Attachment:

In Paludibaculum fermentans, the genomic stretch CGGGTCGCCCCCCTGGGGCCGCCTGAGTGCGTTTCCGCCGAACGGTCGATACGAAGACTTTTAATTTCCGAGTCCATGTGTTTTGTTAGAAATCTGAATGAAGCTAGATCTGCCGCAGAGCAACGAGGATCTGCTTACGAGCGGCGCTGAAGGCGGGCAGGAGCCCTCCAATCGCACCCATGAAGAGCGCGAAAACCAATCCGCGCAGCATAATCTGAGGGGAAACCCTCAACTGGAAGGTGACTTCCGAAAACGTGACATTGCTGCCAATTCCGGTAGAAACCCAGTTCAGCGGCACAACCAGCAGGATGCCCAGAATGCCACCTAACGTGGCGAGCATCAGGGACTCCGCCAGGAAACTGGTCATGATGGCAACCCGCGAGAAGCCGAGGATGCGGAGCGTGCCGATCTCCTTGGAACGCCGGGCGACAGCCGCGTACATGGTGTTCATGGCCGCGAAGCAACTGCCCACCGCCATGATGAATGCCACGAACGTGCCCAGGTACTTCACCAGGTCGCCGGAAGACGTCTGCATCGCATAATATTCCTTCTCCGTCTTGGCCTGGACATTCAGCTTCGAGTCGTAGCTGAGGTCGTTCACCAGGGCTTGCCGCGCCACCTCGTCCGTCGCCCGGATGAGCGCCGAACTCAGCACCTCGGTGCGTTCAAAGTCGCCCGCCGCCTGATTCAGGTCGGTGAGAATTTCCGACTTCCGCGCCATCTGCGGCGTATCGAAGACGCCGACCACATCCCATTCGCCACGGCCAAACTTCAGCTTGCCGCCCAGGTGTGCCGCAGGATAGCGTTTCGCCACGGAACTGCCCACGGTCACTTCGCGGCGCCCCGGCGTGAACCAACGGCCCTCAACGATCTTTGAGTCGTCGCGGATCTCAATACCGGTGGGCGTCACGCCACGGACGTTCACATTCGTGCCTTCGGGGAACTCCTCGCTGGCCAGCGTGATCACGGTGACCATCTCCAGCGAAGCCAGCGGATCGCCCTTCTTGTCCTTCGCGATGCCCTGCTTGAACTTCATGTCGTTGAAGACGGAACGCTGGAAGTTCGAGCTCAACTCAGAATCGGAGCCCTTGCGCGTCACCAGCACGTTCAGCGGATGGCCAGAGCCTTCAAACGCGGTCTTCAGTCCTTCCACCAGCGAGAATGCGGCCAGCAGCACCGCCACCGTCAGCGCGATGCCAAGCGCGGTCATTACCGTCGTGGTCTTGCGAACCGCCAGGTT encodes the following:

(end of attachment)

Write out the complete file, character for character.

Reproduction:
In Paludibaculum fermentans, the genomic stretch CGGGTCGCCCCCCTGGGGCCGCCTGAGTGCGTTTCCGCCGAACGGTCGATACGAAGACTTTTAATTTCCGAGTCCATGTGTTTTGTTAGAAATCTGAATGAAGCTAGATCTGCCGCAGAGCAACGAGGATCTGCTTACGAGCGGCGCTGAAGGCGGGCAGGAGCCCTCCAATCGCACCCATGAAGAGCGCGAAAACCAATCCGCGCAGCATAATCTGAGGGGAAACCCTCAACTGGAAGGTGACTTCCGAAAACGTGACATTGCTGCCAATTCCGGTAGAAACCCAGTTCAGCGGCACAACCAGCAGGATGCCCAGAATGCCACCTAACGTGGCGAGCATCAGGGACTCCGCCAGGAAACTGGTCATGATGGCAACCCGCGAGAAGCCGAGGATGCGGAGCGTGCCGATCTCCTTGGAACGCCGGGCGACAGCCGCGTACATGGTGTTCATGGCCGCGAAGCAACTGCCCACCGCCATGATGAATGCCACGAACGTGCCCAGGTACTTCACCAGGTCGCCGGAAGACGTCTGCATCGCATAATATTCCTTCTCCGTCTTGGCCTGGACATTCAGCTTCGAGTCGTAGCTGAGGTCGTTCACCAGGGCTTGCCGCGCCACCTCGTCCGTCGCCCGGATGAGCGCCGAACTCAGCACCTCGGTGCGTTCAAAGTCGCCCGCCGCCTGATTCAGGTCGGTGAGAATTTCCGACTTCCGCGCCATCTGCGGCGTATCGAAGACGCCGACCACATCCCATTCGCCACGGCCAAACTTCAGCTTGCCGCCCAGGTGTGCCGCAGGATAGCGTTTCGCCACGGAACTGCCCACGGTCACTTCGCGGCGCCCCGGCGTGAACCAACGGCCCTCAACGATCTTTGAGTCGTCGCGGATCTCAATACCGGTGGGCGTCACGCCACGGACGTTCACATTCGTGCCTTCGGGGAACTCCTCGCTGGCCAGCGTGATCACGGTGACCATCTCCAGCGAAGCCAGCGGATCGCCCTTCTTGTCCTTCGCGATGCCCTGCTTGAACTTCATGTCGTTGAAGACGGAACGCTGGAAGTTCGAGCTCAACTCAGAATCGGAGCCCTTGCGCGTCACCAGCACGTTCAGCGGATGGCCAGAGCCTTCAAACGCGGTCTTCAGTCCTTCCACCAGCGAGAATGCGGCCAGCAGCACCGCCACCGTCAGCGCGATGCCAAGCGCGGTCATTACCGTCGTGGTCTTGCGAACCGCCAGGTT encodes the following: